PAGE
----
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How To Increase Indoor Air Quality When You Live In The North

How To Increase Indoor Air Quality When You Live In The North

Ah winter. The coldest part of the year. In some parts of the northern US, winter is a time of not just cold, but extreme cold. When -20⁰ with the wind chill is normal, sundogs are a regular (albeit beautiful) sighting and it’s so cold it can’t even snow.

For K12 schools in these areas, it’s hard for administrators to justify cancelling school when it’s absolutely frigid simply because there are too many of those days each year. So, what to do? Keep the kids inside and keep the buildings warm. But how? This is an expensive challenge many school administrators in the far north face each and every year. Add to that the ever-rising number of absences due to sickness each winter and you’ve got two big problems. But what if you could solve both issues with one solution?

As engineers, we know there is a direct correlation between high absences due to sickness and the way in which many school buildings in the far north are heated each winter. The fact is, northern winters are rough. From about Omaha, Nebraska and south, induction displacement is an excellent HVAC system for schools. But for districts located further north, those students, teachers and other staff are forced to occupy buildings that, we believe, could be operated better. Most facility directors and school administrators are happy as long as the rooms are warm, but as engineers, it is our duty to look beyond warmth and design properly ventilated spaces. In fact, the code requires this of us.

As an MEP engineering consulting firm with several locations across the upper Midwest, these two problems had plagued our team members up until recently. At this point, we’ve tackled them head on with several of our K12 clients. And while the traditional induction displacement ventilation systems work great for most of the country, these two unique problems called for one unique solution. Obermiller Nelson Engineering (ONE) team members worked with Titus HVAC to come up with a solution that not only ventilates rooms at the code-required rates, it also keeps these spaces warm.


Surprise, Surprise: Northern Winters Are Colder Than Most

According to Current Results, a weather and science facts website, North Dakota is the second coldest U.S. state, second only to Alaska. Minnesota? Right behind them. Then comes Maine and Wisconsin. These are real temperatures, where real people choose to live, and just because it’s cold doesn’t mean you get a day off school. The show, er, school must go on!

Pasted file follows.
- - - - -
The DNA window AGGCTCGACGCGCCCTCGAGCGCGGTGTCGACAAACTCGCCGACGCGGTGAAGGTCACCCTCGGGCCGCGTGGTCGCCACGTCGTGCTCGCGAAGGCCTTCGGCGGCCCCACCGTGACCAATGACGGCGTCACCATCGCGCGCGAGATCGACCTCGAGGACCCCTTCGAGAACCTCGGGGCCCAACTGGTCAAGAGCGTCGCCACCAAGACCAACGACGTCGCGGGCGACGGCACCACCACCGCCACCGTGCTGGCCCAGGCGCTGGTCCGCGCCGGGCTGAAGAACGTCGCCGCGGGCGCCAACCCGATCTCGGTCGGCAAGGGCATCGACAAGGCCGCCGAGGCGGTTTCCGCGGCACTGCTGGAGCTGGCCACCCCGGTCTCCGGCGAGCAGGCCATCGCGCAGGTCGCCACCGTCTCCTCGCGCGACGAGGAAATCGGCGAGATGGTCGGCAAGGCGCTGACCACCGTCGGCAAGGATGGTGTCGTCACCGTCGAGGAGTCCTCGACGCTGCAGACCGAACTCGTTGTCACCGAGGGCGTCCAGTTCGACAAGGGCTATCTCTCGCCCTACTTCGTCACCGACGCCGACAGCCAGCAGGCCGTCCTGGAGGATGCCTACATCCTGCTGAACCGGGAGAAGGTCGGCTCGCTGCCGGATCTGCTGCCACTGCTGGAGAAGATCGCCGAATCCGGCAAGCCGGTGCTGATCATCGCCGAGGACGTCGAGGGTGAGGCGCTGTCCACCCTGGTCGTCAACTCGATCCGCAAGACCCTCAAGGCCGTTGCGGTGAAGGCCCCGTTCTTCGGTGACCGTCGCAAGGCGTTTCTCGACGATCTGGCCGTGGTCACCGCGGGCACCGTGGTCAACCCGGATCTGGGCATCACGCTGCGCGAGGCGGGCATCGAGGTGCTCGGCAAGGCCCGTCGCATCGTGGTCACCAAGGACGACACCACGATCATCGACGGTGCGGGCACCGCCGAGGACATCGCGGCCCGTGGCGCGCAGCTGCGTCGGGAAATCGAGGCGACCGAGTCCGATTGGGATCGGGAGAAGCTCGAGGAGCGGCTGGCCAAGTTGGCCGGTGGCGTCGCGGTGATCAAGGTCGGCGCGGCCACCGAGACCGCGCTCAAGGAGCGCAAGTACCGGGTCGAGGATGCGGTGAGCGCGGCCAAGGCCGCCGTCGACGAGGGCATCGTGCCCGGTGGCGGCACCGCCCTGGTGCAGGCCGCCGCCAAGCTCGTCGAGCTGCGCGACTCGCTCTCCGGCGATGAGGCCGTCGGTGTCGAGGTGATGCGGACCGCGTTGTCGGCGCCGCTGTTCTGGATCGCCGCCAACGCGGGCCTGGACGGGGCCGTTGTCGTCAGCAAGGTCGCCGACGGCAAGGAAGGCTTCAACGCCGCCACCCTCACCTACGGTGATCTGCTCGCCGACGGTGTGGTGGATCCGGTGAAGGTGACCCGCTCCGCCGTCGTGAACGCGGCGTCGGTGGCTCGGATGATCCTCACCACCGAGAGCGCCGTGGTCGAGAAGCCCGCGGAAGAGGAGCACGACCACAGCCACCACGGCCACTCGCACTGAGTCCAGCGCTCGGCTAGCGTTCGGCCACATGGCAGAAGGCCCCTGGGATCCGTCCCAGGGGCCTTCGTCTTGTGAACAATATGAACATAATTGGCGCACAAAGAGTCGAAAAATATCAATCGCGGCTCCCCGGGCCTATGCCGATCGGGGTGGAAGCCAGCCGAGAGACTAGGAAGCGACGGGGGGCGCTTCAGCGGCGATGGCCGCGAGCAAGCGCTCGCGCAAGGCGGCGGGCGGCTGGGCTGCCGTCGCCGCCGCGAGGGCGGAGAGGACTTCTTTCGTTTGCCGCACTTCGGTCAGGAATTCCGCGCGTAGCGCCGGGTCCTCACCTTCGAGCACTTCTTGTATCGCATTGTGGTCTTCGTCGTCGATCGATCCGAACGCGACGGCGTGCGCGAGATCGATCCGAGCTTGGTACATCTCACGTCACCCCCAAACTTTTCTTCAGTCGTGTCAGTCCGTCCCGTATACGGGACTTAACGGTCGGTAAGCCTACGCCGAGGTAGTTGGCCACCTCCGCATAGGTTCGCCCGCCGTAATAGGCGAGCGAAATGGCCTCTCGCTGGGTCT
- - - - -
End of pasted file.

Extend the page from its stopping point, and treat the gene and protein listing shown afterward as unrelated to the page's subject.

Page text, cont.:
“The first time we got involved in a project utilizing induction displacement units was in Bismarck {N.D.},” said Paul Nelson, Mechanical Project Manager in ONE’s Minneapolis office. “At that time, there was one way/name in induction displacement units, but we were hopeful to find an option that would better suit our area where it’s so heating dominated. It wasn’t so much about the number of months out of the year that we’re in heating mode, but instead our focus was on finding a solution for the severely bitter temperatures we experience. It pushed us to deal with heating a little bit differently. So, we started to talk to a few different manufacturers, about the approach to induction displacement and we helped develop a slightly new take on the technology that’s a better fit for our climate.”


Poor Ventilation = High Absence Rate

The problem here is that because it’s so cold, many schools just focus on getting the building warm. While that is certainly important, it’s not the only thing that matters. It is just as important to properly ventilate these classrooms. Without proper ventilation, all the germs from all the kids just keep re-circulating in every classroom. Picture breathing in all that air, over and over again. Thinking about it this way, it’s no surprise we see more kids taking sick days in winter than the warmer months. Say it with me, indoor air quality.

You wouldn’t want to breathe in the same air as this sick kid would you? The point is, if a school district values providing the best learning environment to their children, then indoor air quality should be one of their top priorities. While trying to prove what causes such a high amount of sick days in the winter is tough, there have been many studies that indicate poor indoor air quality as one of the leading causes. It is simply not good enough to only focus on maintaining a comfortable temperature.